I’m in the middle of a psuedo-overhaul of my company’s platform, with an emphasis on “object-level” pages (ie the page for an individual task, or individual appointment).

A problem I’m running into is that the info for many of these pages is laid out in a two-column format (see pic), which I know any competent ux designer will tell you is bad for scanning. But while combining both columns into one single left-aligned column might improve scannability, it would also leave just a gaping void of whitespace on the right portion of the page. I can’t really articulate any ux code this violates beyond just looking ridiculous and stark, but it still seems like an issue worth surfacing.

Any thoughts on this? I want to follow best practices but I also would like to preserve a sense of visual balance and appeal.


Always On Synchronous Commit Mode With Large Delays

For SQL Server Enterprise’s Always On availability groups in Synchronous Commit mode, is there some amount of latency that can’t be exceeded? For example, can it work between very distant data centers, such as between the US and Europe?

uploads – 413 Request Entity Too Large nginx/1.18.0 (Ubuntu)

This message occurs whenever I attempt to upload a file greater than 2M in wordpress. I have made the follow changes in order to increase the allowed file upload sizes:

In nginx.conf, I added

client_max_body_size 200M;

In php.ini, I modified

upload_max_filesize = 200M
max_file_uploads = 20
Post_max_size = 256M

In wp-config.php, I added

@ini_set( 'upload_max_filesize' , '200M' );
@ini_set( 'post_max_size' , '256M' );
@ini_set( 'memory_limit' , 256M' );

Even with these parameters set in the three configuration files I am still getting the message
413 Request Entity Too Large nginx/1.18.0 (Ubuntu)

Can anyone help?

microservices – Service integration with large amounts of data

I am trying to assess the viability of microservices/DDD for an application I am writing, for which a particular context/service needs to respond to an action completing in another context. Whilst previously I would handle this via integration events published to a message queue, I haven’t had to deal with events which could contain large amounts of data

As a generic example. Let’s say we have an Orders and Invoicing context. When an order is placed, an invoice needs to be generated and sent out.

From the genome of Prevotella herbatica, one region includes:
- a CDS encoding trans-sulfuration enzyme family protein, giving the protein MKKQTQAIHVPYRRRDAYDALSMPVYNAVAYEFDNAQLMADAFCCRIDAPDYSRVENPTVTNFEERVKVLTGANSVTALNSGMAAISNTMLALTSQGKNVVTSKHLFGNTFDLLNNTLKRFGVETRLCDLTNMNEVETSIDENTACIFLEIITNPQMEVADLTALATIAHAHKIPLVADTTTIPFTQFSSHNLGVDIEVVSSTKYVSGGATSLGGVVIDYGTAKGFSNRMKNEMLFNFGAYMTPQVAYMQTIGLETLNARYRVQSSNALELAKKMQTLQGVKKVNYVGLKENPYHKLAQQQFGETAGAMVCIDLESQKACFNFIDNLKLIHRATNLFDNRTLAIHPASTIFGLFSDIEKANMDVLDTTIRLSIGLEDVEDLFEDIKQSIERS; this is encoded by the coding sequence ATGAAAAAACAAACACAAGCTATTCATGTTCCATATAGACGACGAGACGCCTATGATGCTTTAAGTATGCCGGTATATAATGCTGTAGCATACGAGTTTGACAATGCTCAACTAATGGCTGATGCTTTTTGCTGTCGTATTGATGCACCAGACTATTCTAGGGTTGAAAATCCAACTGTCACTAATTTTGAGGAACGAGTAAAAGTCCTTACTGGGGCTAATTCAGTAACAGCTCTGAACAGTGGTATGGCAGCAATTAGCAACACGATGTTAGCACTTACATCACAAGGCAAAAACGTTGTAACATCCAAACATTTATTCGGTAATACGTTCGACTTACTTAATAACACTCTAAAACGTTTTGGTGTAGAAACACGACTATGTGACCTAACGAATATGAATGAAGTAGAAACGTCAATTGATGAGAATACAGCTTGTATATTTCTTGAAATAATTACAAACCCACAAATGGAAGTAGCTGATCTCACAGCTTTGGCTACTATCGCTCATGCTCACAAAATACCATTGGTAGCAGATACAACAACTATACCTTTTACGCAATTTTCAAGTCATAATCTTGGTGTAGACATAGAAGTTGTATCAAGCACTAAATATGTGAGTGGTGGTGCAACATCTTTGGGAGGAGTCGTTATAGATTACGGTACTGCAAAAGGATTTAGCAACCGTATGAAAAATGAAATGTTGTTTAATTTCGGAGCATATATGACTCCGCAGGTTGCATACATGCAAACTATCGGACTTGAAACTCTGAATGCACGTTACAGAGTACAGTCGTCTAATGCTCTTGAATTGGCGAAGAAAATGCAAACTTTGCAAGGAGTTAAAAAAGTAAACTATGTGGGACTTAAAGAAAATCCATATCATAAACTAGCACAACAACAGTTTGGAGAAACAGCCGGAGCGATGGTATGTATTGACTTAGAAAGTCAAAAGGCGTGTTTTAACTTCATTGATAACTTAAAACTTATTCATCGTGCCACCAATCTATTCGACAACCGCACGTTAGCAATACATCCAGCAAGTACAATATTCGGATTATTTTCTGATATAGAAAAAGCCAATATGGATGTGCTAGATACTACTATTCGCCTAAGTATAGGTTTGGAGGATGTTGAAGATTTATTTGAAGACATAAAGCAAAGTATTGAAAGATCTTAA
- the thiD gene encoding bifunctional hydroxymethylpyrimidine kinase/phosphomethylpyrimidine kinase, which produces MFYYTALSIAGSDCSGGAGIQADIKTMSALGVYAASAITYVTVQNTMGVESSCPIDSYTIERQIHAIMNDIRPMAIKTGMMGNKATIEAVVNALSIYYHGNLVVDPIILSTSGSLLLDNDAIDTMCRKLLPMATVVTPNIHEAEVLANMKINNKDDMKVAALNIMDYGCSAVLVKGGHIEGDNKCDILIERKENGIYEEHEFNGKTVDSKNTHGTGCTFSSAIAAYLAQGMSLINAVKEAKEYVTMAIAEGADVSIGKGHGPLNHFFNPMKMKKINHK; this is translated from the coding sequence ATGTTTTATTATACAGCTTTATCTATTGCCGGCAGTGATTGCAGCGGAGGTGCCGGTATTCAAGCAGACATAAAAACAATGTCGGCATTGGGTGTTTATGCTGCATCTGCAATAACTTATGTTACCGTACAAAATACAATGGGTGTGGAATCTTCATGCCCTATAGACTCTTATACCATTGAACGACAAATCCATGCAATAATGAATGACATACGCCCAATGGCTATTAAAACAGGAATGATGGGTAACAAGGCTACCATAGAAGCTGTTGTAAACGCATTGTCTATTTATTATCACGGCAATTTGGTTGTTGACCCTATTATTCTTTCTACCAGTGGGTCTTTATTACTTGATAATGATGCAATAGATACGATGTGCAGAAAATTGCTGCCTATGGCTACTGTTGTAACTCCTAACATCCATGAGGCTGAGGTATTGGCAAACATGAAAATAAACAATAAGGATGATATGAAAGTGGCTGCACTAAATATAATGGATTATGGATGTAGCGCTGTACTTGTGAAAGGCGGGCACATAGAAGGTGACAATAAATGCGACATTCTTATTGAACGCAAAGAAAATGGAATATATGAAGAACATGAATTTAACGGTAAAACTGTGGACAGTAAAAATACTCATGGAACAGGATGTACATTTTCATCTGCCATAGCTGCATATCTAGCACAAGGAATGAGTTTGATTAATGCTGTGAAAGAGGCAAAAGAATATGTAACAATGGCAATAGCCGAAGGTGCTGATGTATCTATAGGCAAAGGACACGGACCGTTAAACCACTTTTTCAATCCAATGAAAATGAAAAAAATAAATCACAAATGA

With those bits of information I would raise an OrderPlaced event with the order information in, for example:

public class OrderPlacedEvent
    public Guid Id { get; }
    public List<OrderItem> Items { get; }
    public DateTime PlacedOn { get; }

from the Orders context, and the Invoicing context would consume this event to generate the required invoice. This seems fairly standard but all examples found are fairly small and don’t seem to address what would happen if the order has 1000+ items in the order, and it leads me to believe that maybe integration events are only intended for small pieces of information

The ‘easiest’ way would be to just use an order ID and query the orders service to get the rest of the information, but this would add coupling between the two services which the approach is trying to remove.

Is my assumption that event data should be minimal correct? if it is, how would I (or even, is it possible to?) handle such a scenario where there are large pieces of data which another context/service needs to respond to, correctly?

exiftool – Changing Date on large numbers of scanned files

I have thousands of scanned photos and would like to change the EXIF data to have the proper dates.
I can do this all with exiftool, but am looking for a way to process the files after I have organized the files into groups by date.

I created subfolders with the format mmddyy and placed each photo for that date within.

I would like a script to do the following (Windows based computer, so DOS, powershell, or VBscript would work):

Step through each folder, take the date from the folder and apply the following commands:

exiftool -datetimeoriginal="19yy:mm:dd 12:00:00" directory*.jpg
exiftool "-datetimeoriginal+<0:0:${filesequence;$_*=3}" directory*.jpg
move *.jpg e:Fixed

Any suggestions? I haven’t scripted in years and am definitely rusty.

True CDN cost for a large traffic site?

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printing – How to develop large dark room prints?

I want to make some large dark room prints (40×50 or larger). However the dark room I have access to, does not have room for 40×50 trays. So before I go and make a whole bunch of mistakes, working out how to do this I would like to know if there any tried and true methods that someone can point me in the direction of.

I am happy with how I am going to set up an enlarger sideways to make the exposure, it is just how to develop the print which I need to work out.

Half baked ideas I have:

  1. Use a 20l ‘poly-pail’ (bucket with a sealing lid) and use it like a rotary tank
  2. Make a thin vertical tank out of acrylic sheet
  3. Hold the exposed print vertically above the sink and use a aquarium pump to hose the print down with dev fix etc.
  4. Use a wall paper wetting bucket and carefully dunk the paper in and out (under the wire).

Any suggestions?